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Role of Protocol and MFN Clause in interpreting Tax Treaties (DTAAs)

Q. 1: What is Most Favored Nation (MFN) Clause in Tax Treaty?

MFN clause refers to a situation wherein two non-resident taxpayers are given impartial treatment by the source country. In DTAAs, MFN clauses find place when countries are reluctant to forgo their right to tax some elements of income. Generally, MFN clause form part of Protocol in Indian Tax Treaties.

Q. 2: Effect of MFN Clause in Tax Treaty?

Resident of other Contracting state can get beneficial treatment without having this clause into its original treaty which the contracting state providing to third state. It primarily has the following effects:

  1. To guarantee that no discriminatory treatment when compared with a third country;
  2. To offer a better treatment because of favorable change in policy; and
  3. It essentially substitutes the need for entering negotiations to modify tax treaty, but it automatically modifies tax treaty if certain conditions stated therein are met.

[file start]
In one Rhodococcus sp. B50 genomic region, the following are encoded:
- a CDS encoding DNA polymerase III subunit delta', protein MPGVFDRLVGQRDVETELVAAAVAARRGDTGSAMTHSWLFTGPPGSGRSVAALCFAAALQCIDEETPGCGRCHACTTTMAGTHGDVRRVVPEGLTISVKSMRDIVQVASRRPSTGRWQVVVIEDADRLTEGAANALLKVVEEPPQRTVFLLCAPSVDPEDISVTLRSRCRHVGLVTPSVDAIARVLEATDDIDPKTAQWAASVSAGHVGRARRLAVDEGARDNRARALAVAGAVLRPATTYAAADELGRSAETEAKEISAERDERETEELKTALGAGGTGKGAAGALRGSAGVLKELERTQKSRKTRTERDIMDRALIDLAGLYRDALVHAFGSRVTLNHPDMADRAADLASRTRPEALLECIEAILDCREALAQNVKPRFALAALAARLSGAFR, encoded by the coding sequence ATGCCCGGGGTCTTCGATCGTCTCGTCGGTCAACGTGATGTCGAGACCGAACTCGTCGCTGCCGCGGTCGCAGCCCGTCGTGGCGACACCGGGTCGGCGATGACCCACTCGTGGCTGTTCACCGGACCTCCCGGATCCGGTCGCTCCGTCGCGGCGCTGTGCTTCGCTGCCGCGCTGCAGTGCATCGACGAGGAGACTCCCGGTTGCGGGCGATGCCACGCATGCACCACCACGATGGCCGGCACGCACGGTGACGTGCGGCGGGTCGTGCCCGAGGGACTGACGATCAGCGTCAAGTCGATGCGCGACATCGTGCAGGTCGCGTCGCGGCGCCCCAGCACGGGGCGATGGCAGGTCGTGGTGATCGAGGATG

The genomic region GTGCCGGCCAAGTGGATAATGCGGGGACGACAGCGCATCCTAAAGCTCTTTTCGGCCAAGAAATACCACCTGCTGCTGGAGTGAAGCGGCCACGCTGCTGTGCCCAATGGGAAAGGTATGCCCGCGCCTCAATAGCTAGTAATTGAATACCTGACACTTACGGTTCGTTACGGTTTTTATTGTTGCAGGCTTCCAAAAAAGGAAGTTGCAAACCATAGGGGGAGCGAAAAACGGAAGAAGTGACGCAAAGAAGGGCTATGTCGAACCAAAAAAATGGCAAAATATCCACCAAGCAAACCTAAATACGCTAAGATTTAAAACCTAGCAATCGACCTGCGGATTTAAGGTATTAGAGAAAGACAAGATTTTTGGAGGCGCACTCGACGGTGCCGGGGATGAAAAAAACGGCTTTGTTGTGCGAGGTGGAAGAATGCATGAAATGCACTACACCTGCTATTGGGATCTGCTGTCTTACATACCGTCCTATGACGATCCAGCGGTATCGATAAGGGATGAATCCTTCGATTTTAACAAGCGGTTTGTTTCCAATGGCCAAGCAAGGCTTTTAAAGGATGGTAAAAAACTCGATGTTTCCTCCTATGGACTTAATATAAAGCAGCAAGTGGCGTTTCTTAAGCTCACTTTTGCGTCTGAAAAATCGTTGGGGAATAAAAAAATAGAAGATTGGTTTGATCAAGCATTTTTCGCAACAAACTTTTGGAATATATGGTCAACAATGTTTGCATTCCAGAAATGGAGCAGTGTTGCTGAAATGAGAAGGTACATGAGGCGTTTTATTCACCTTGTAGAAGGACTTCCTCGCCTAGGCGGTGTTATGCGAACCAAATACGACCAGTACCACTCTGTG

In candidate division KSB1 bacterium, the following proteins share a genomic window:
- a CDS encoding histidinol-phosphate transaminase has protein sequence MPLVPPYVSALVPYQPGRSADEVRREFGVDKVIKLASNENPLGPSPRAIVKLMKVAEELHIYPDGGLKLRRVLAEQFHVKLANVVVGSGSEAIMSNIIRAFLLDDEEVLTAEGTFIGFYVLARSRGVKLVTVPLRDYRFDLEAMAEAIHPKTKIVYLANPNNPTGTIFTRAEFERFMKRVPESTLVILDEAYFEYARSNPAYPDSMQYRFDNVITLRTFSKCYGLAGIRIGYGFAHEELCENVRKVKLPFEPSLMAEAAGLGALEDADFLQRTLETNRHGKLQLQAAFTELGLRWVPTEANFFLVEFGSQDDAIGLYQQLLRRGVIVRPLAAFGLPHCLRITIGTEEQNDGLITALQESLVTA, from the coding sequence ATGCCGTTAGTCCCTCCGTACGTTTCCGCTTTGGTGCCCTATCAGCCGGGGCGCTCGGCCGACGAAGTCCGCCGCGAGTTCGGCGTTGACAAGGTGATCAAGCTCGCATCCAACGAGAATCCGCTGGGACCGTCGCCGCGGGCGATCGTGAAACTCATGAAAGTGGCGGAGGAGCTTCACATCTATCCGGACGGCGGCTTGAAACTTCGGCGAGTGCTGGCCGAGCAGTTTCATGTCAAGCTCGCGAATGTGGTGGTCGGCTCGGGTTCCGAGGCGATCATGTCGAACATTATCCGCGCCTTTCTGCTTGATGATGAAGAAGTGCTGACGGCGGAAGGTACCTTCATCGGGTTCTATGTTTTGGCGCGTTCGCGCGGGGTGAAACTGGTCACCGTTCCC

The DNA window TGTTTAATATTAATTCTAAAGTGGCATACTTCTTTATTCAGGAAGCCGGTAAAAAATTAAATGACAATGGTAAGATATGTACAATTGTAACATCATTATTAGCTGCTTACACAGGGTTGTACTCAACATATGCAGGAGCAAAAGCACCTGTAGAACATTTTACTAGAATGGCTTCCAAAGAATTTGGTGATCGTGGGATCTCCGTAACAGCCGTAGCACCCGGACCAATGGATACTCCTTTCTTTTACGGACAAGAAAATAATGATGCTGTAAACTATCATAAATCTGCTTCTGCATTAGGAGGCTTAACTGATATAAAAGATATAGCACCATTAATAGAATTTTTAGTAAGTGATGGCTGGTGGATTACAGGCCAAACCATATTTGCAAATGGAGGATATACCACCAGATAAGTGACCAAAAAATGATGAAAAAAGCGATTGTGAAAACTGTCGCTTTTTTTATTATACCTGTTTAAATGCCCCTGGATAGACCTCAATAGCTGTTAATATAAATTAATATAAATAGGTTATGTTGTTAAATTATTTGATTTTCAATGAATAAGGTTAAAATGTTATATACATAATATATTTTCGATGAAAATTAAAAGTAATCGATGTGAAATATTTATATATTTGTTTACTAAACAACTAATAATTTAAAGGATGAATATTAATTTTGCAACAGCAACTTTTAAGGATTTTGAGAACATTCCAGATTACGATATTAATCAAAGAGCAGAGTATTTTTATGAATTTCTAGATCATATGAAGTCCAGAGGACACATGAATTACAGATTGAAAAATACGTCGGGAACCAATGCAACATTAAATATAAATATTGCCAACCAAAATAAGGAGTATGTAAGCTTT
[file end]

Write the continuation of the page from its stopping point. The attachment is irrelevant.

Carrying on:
Example: MFN clause binds a contracting State (India) to offer to a resident of the other contracting State (France), the same benefits which A may offer to a resident of a third State (UK) regarding restrictive definition of FTS.

Q. 3: Is the MFN clause applicable automatically?

Its applicability depends upon the wordings of protocol e.g. India-Finland DTA require each party to notify each other to execute such change; while India-Philippines & India-Switzerland DTAs requires in protocol to re-negotiate without delay and if no specific requirement in protocol, it is self-operational and no further action is required.

Q. 4: Countries with which India is already having MFN?

Belgium, France, Finland, Hungary, Israel, Kazakhstan, Netherlands, Norway, Philippines, Saudi Arabia, Spain, Sri-Lanka, Sweden, Swiss confederation & United-kingdom.

Q. 5: What is treaty Protocol? What is its importance in Tax Treaties?

A protocol completes the tax treaty and the provisions of the protocol conferring, expanding or reducing a particular benefit, which is absent in the tax treaty, are to be applied to that extent. The protocol should not be viewed as a document independent of the tax treaty and must be considered as its addendum.

Conclusion, it is thus necessary to evaluate whether the DTA have MFN clause & protocol and if so, beneficial treatment is considered to drive correct tax treatment.

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